Television company

I worked for a cable TV company for over a decade. Here’s why they might all be gone soon.


Long before my days as editor-in-chief of National interest or run a think tank program I worked in the telecommunications industry. Specifically, I worked for a cable television company that sold traditional voice, video, and high-speed Internet. For the first few years, it was a great job, but after the competition came in and the Great Recession hit, everything changed. After battling Lyme disease, I decided to put my health and education first and leave to pursue the career I love. I can honestly say that it was, besides marrying the love of my life, the best decision I have ever made.

I could also see the writing was on the wall: Cable TV – heck, the entire pay cable industry – even as early as 2011, was dying. I knew that if I didn’t go out at some point, I wouldn’t have a job or a future. A recent study claimed that 14,000 per day were leaving pay-TV services– and it’s pretty amazing, but terrifying if you work for Cox, Comcast, Verizon, or others.

The reasons, even almost a decade ago, were obvious. Competition from then-robust platforms like Verizon Fios and AT&T U-verse was losing the company I worked for in droves of clients and profits at an astonishing rate. Morale was low, working hours long and wages falling for many. Besides, all this was before the words “rope cutterWere even widely known, although these trends were only just beginning.

Today, if you work in the cable television industry, I have a tip for you: it’s time to look for another job, and fast. Of course, your business will continue to sell high-speed Internet and phone services, but the days of skyrocketing profits or job security are toast as people ditch traditional cable TV.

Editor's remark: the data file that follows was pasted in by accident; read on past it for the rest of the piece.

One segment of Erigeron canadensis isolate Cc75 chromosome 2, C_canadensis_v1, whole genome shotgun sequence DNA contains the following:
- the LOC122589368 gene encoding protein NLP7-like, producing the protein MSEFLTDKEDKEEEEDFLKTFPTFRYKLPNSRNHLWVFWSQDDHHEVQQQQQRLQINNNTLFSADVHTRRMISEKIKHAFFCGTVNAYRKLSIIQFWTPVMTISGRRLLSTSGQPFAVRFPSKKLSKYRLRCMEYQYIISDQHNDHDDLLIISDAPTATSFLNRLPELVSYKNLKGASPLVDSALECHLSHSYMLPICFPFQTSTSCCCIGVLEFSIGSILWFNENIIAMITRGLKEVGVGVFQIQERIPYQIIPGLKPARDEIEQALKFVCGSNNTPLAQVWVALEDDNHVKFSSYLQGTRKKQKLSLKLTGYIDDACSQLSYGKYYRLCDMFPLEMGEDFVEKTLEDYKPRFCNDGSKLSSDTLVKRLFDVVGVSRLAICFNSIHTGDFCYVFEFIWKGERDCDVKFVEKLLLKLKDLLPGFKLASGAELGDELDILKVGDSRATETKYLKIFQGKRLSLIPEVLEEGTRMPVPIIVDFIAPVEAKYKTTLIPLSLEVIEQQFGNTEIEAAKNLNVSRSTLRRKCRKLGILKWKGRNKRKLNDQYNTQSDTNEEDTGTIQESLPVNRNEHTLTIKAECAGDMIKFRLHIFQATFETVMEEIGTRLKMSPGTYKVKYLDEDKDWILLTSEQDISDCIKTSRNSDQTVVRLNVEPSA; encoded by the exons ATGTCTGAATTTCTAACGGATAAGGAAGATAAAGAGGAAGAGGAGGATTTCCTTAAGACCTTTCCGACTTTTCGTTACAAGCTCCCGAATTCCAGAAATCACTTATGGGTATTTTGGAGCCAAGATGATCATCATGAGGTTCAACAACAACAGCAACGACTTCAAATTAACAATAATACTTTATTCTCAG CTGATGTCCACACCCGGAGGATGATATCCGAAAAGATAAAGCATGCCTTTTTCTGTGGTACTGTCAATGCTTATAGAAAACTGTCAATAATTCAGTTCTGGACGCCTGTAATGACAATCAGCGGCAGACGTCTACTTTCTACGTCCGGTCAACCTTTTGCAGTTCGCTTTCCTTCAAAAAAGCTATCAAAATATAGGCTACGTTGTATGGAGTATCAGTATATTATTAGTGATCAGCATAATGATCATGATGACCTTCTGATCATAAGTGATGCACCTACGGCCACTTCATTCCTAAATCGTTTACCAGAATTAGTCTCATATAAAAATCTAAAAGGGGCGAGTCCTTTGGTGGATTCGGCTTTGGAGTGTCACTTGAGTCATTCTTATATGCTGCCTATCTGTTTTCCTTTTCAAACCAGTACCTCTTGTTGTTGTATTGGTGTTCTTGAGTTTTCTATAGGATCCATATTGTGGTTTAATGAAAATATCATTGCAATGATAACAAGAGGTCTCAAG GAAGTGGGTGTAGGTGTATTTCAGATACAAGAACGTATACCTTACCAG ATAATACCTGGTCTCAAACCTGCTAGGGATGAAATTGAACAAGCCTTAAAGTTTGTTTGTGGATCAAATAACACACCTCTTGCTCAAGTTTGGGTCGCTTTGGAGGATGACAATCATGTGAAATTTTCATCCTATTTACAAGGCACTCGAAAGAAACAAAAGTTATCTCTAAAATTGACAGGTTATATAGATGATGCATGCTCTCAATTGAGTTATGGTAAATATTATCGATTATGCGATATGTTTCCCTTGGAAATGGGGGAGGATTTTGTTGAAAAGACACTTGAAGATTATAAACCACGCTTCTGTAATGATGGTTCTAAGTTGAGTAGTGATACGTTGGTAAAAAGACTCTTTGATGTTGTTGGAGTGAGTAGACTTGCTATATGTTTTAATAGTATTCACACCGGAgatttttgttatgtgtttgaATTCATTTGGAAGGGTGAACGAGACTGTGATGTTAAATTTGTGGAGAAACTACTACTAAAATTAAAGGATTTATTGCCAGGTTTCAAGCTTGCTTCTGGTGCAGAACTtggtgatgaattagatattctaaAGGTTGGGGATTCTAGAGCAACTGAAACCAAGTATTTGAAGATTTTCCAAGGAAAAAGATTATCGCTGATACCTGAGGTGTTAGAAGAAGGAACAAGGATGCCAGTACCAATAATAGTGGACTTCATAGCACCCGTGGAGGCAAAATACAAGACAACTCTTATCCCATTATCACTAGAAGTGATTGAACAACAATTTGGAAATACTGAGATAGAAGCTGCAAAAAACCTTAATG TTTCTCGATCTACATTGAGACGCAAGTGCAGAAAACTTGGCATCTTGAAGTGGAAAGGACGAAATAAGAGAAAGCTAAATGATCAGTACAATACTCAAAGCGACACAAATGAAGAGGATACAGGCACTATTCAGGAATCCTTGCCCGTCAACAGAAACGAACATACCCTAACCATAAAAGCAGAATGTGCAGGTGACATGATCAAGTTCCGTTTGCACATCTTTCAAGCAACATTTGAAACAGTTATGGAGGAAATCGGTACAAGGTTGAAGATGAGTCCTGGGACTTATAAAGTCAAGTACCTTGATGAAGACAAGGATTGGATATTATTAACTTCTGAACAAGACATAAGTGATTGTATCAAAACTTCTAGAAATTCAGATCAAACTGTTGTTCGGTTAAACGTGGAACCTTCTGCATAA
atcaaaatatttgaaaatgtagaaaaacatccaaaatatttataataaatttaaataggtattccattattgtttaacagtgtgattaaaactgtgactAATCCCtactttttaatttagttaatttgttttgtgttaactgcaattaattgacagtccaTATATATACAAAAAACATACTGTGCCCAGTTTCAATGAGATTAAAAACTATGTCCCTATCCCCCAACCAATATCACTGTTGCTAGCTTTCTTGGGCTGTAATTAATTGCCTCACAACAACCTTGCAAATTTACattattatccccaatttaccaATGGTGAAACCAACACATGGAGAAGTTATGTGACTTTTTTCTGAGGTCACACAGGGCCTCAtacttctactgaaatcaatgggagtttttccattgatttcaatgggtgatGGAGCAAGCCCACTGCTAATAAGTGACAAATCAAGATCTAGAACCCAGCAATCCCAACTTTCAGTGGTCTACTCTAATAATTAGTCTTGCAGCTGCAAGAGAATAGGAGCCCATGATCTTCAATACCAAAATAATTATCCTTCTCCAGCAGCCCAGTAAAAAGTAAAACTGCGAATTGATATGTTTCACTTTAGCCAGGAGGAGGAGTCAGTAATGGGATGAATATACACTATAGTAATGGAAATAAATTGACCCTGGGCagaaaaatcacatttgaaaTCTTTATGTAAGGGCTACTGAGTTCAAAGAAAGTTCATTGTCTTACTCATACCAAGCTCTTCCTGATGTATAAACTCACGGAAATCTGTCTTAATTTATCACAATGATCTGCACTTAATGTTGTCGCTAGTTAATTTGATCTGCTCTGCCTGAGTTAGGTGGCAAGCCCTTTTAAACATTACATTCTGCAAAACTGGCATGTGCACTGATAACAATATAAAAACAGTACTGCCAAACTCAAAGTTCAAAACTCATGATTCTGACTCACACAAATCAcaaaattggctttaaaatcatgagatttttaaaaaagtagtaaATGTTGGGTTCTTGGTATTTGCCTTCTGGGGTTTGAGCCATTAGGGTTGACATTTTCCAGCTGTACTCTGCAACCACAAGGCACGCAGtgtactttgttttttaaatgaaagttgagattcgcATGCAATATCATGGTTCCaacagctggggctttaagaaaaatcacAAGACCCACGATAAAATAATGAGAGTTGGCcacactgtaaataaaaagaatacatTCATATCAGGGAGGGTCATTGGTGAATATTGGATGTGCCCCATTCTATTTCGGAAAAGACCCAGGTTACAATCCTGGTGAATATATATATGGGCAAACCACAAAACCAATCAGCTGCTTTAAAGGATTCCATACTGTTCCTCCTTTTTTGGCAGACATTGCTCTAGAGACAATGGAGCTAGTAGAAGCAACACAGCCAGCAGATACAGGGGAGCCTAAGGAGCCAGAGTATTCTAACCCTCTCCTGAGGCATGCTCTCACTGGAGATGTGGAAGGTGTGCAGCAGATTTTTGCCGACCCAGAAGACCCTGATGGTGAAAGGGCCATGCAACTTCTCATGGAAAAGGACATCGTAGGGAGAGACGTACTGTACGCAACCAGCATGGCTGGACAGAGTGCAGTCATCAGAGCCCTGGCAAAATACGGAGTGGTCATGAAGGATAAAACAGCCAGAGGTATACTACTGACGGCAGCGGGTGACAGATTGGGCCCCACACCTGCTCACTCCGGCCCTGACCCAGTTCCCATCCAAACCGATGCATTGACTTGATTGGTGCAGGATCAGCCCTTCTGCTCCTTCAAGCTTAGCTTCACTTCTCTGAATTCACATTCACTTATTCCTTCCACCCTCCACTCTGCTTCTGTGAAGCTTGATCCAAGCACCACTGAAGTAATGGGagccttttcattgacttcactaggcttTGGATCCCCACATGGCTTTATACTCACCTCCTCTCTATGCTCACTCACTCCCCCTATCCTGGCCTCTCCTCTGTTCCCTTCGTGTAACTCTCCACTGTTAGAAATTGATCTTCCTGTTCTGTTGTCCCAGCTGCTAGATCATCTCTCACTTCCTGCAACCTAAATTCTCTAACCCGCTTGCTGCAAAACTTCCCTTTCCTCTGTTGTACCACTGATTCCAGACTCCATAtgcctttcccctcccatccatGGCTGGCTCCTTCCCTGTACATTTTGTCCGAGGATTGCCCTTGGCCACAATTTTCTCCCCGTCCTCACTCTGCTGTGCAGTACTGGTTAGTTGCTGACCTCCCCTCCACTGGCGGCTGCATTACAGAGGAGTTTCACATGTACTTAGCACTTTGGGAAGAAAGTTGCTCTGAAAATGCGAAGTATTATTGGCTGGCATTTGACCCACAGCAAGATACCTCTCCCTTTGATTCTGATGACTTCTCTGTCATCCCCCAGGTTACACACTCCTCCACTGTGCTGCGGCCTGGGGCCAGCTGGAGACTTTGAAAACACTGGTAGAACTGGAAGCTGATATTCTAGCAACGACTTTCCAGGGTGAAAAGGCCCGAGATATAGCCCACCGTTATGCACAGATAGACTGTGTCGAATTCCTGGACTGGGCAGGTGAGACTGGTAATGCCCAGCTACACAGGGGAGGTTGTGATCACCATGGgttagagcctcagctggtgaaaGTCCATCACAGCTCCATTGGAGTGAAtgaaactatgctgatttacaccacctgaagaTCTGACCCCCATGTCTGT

Over the next few days, I’ll detail all the reasons I would argue why cable TV – and cable companies – are obsolete and could be wiped out altogether before the end of the decade. And the first reason is obvious that many of us can relate to:

Customer service does not exist:

When you call a cable company or a lot of companies these days their goal is to sell you something or get you to keep what you are calling to cancel no more no less.

Nothing else matters, nothing. Often times, their pay depends on what you do on that phone call, whether you buy or don’t cancel something. Being kind, caring, helpful is not at all part of their training or their company philosophy. The client is nothing more than a number, a statistical factoid that is either a plus or a minus that he can bring back to his shareholders.

I know this is all true because I was the guy on the other end of the phone who was throwing you or begging you not to go. And it made me sick.

If you have a problem that doesn’t involve selling or saving, your cable TV company doesn’t care. Call and speak to a billing or repair agent. Have you ever wondered why your problems are not resolved? This is because the most talented customer service agents turn to sales or retention. The rest goes into billing or general customer service, and often they’re outsourced to another country to save money.

And don’t get me started on technical issues. Your decoder does not work? Well, if you can’t fix the problem yourself and you need help, the cable company will try to automate your request for help in some way first. If you need someone, you’ll wait awhile – there’s no profit in helping a product that doesn’t work – and they’ll surely be outsourced to India, the Philippines, or some other non-US location. . These outsourced agents will read the scripts and do their best to get you to hang up and not book an expensive service call.

Remember, it’s all about profit. All. More to come tomorrow.

Harry J. Kazianis is senior manager at the Center of National Interest. His work and ideas have appeared in The New York Times, The Washington Post, CNN, Fox news, CNBC, USA today, The Week, The Hill, the American conservative and many other outlets across the political spectrum. Harry enjoys writing about technological issues and products from a real point of view. You can follow him (or yell at him) on Twitter: @Grecianformula.